Clara Wardle was prosecuted at Thames Police court in the East End of London in very strange circumstances. Clara was seen to place a small child, her own baby, on the tram lines on Commercial Road and then run away. Luckily for the infant John Kerr saw what happened and rushed over and snatched up the child before a rapidly approaching hose and van crushed it under its hooves and wheels. The young lad handed the baby over the police.

Meanwhile another man who had seen what Clara had done chased after her and caught her in a side street. He marched her off to find a policeman and PC Newport (44H) took her into custody and ensured she appeared before Mr Lushington in court the next day.

Clara stood in the dock clutching her baby to her breast and listened as the evidence against her was read out. She told the magistrate that she never intended to hurt the child. She was ‘merely laid the child down to frighten her husband, who she thought would have picked the baby up’.

A report of the incident in a provincial newspaper gives us a little more insight into the case. John Kerr (the rescuer) is reported as telling the magistrate that he saw Clara and a man (presumably her husband) ‘running after a tram-car in Commercial Road’ at about 6 o’clock in the evening. The man boarded the tram ‘leaving the prisoner [Clara] standing in the road. She then deliberately laid her baby on the rails and ran away’.

So her action was part of an argument between her and her husband that almost led to the death of a baby. Perhaps he was leaving her, or simply had had enough of the row and saw an opportunity to escape quickly. Lushington remanded her for further inquiries, presumably to bring her husband in to see what he had to say about the matter.

South of the river, at Lambeth, two young boys were placed in the dock once more having been remanded a few days earlier by Mr Chance. Their crime was arguably even worse than Clara, since they acted deliberately and with malice. The lads were about 10-12 years of age and they were accused of having taken away a boy of 7 or 8 and forcing him inside a dustbin.

George Steeden and Stephen Murphy had taken Henry Douglas to a house in Penge and imprisoned him in a dustbin by loading bricks on the lid so he couldn’t climb out again. They’d trapped him in the 4 ½ foot deep bin at around five in the evening and by their own confession had left him there ‘to be found dead, so they might afterwards get a reward for the discovery of the body’.

Young Henry was locked into his intended tomb for nearly 17 hours, being discovered around one in the afternoon of the following day. It must have been a terrifying and traumatizing experience for the child. The magistrate said it was one of the ‘most serious cases he had ever had before him with regard to boys’. Steeden had been in trouble with the law before so Mr Chance ordered that he be given ‘six strokes of the rod’ before being sent to an Industrial School until he reached 16. Murphy was sent back to the workhouse where he’d been held on remand while the court decided what to do with him.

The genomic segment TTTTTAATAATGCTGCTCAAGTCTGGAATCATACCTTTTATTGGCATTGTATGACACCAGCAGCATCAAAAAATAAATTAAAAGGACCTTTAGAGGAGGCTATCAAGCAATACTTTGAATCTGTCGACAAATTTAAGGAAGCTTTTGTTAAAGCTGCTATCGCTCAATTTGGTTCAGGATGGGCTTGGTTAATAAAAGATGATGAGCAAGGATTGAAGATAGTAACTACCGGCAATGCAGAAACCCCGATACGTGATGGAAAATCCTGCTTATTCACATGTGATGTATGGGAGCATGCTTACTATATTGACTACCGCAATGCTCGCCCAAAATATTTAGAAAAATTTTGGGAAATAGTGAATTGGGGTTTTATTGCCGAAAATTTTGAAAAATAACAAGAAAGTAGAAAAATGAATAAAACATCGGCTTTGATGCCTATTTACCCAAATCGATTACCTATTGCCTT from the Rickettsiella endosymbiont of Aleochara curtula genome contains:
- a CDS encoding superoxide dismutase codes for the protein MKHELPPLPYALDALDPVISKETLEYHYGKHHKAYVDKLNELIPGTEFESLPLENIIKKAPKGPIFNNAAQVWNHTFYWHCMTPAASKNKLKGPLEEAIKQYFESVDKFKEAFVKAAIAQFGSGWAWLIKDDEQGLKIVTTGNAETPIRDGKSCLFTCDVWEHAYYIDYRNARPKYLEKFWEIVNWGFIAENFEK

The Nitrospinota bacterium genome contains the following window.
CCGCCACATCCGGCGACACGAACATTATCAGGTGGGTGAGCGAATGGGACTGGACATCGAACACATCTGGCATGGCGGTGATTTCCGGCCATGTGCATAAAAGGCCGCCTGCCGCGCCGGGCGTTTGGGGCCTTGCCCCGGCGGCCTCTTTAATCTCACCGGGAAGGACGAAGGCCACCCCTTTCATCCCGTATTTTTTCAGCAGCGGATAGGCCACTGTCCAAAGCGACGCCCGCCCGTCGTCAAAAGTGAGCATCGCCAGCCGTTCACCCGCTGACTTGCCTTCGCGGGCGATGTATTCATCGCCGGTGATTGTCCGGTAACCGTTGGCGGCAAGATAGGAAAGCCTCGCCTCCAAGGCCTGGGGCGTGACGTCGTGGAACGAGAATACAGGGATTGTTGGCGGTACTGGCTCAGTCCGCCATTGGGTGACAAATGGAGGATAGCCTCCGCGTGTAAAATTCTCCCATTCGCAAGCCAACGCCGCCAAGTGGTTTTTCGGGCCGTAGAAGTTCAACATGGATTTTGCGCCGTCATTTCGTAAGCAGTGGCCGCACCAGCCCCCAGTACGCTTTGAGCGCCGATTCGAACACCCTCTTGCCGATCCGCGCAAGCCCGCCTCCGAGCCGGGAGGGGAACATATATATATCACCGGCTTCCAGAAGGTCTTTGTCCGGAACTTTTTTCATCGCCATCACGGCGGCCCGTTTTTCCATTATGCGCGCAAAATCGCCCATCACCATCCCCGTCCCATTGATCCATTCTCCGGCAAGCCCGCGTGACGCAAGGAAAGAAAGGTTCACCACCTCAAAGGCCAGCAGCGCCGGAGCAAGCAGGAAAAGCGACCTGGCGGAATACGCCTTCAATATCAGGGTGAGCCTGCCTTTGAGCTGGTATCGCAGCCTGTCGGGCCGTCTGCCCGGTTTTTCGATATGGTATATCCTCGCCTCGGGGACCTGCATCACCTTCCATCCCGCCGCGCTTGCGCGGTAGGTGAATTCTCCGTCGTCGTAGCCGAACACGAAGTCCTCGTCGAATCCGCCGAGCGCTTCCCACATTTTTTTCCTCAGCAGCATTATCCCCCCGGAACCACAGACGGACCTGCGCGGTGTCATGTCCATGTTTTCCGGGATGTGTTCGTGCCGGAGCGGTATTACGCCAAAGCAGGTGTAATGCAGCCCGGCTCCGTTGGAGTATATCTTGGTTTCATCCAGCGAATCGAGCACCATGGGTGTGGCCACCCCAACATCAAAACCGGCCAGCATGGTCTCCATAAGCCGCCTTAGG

Despite the newsworthiness of both of these stories the papers seemed to have lost interest at this point. I’ve therefore no idea whether Stephen Murphy was considered the lesser of the two ‘evils’ and allowed to go home or if he too was sent to a reformatory or industrial school. Clara clearly needed help or at least a reconciliation with her husband. The court might have had her examined to determine the state of her mental health; if she was found to be insane then she risked being sent to an asylum. If her husband had abandoned her then the 28 year-old women might end up destitute and in the workhouse. Either way her future looked uncertain at best.

For many of those reading the ‘Sundays’ over their breakfast or supper these were the lives ‘others’; part of the world outside their comfortable homes and about people that they did not know, nor wanted to know. They would have been shocked certainly, disgusted and angered probably, but amused and entertained as well, such was the purpose of the ‘crime news’ in the nineteenth century.

[from Lloyd’s Weekly Newspaper, Sunday, July 13, 1884; The Hampshire Advertiser, Saturday, July 12, 1884]

A gang of notorious bike thieves in the dock at Southwark

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Every small boy used to want a bike for Christmas, maybe they still do (but I suspect its the latest iPhone, video game, or tablet that top the lists in modern homes). I was an avid bike rider as a child and well into by teens and beyond. I covered hundreds of miles across London in the 1970s and early 80s, thinking nothing of cycling from Finchley to Chelsea and back (to visit the National Army Museum). Even braving the traffic at Hyde Park Corner or on the Finchley Road held no fears for me – but then, some teenagers don’t seem to experience that sort of fear, and I didn’t.

Frederick Redding (17), Thomas Colman (15), William Fudge (15), John Haslop (15) and George Pearce (14) also appear to have enjoyed cycling. Unfortunately they didn’t have bikes of their own, probably because as working-class lads growing up in Southwark they simply couldn’t afford one.

They didn’t let this stop them though.

William Grimes was another local lad and he had hired a tricycle for the day from George Raymond. Raymond operated a cycle loan outlet in Rodney Road, off the New Kent Road and Grimes borrowed the bike from him in April 1883. As he was cycling (or ‘working the machine’ as the paper described it) on London Road he was suddenly mobbed by a group of lads. They pushed him off roughly, seized the bike and ran away. Grimes tried to chase after them but some of the boys threatened him and he retreated home to tell his father what had happened.